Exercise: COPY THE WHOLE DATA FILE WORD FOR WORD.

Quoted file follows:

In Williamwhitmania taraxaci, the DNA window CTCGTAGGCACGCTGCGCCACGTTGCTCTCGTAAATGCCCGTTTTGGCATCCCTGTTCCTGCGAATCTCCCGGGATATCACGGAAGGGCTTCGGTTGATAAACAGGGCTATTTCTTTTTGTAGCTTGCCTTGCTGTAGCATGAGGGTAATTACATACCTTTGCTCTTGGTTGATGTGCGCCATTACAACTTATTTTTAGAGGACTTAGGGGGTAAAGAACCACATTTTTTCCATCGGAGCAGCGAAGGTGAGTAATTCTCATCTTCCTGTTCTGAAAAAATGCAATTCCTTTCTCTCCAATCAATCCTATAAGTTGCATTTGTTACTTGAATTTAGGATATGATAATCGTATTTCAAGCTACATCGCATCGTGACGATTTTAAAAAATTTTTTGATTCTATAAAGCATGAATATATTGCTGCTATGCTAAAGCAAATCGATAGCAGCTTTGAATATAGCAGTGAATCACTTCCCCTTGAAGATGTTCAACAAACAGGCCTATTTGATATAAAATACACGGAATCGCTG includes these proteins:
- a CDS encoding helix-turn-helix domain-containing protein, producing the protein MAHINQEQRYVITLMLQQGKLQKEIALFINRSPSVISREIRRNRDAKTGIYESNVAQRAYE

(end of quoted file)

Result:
In Williamwhitmania taraxaci, the DNA window CTCGTAGGCACGCTGCGCCACGTTGCTCTCGTAAATGCCCGTTTTGGCATCCCTGTTCCTGCGAATCTCCCGGGATATCACGGAAGGGCTTCGGTTGATAAACAGGGCTATTTCTTTTTGTAGCTTGCCTTGCTGTAGCATGAGGGTAATTACATACCTTTGCTCTTGGTTGATGTGCGCCATTACAACTTATTTTTAGAGGACTTAGGGGGTAAAGAACCACATTTTTTCCATCGGAGCAGCGAAGGTGAGTAATTCTCATCTTCCTGTTCTGAAAAAATGCAATTCCTTTCTCTCCAATCAATCCTATAAGTTGCATTTGTTACTTGAATTTAGGATATGATAATCGTATTTCAAGCTACATCGCATCGTGACGATTTTAAAAAATTTTTTGATTCTATAAAGCATGAATATATTGCTGCTATGCTAAAGCAAATCGATAGCAGCTTTGAATATAGCAGTGAATCACTTCCCCTTGAAGATGTTCAACAAACAGGCCTATTTGATATAAAATACACGGAATCGCTG includes these proteins:
- a CDS encoding helix-turn-helix domain-containing protein, producing the protein MAHINQEQRYVITLMLQQGKLQKEIALFINRSPSVISREIRRNRDAKTGIYESNVAQRAYE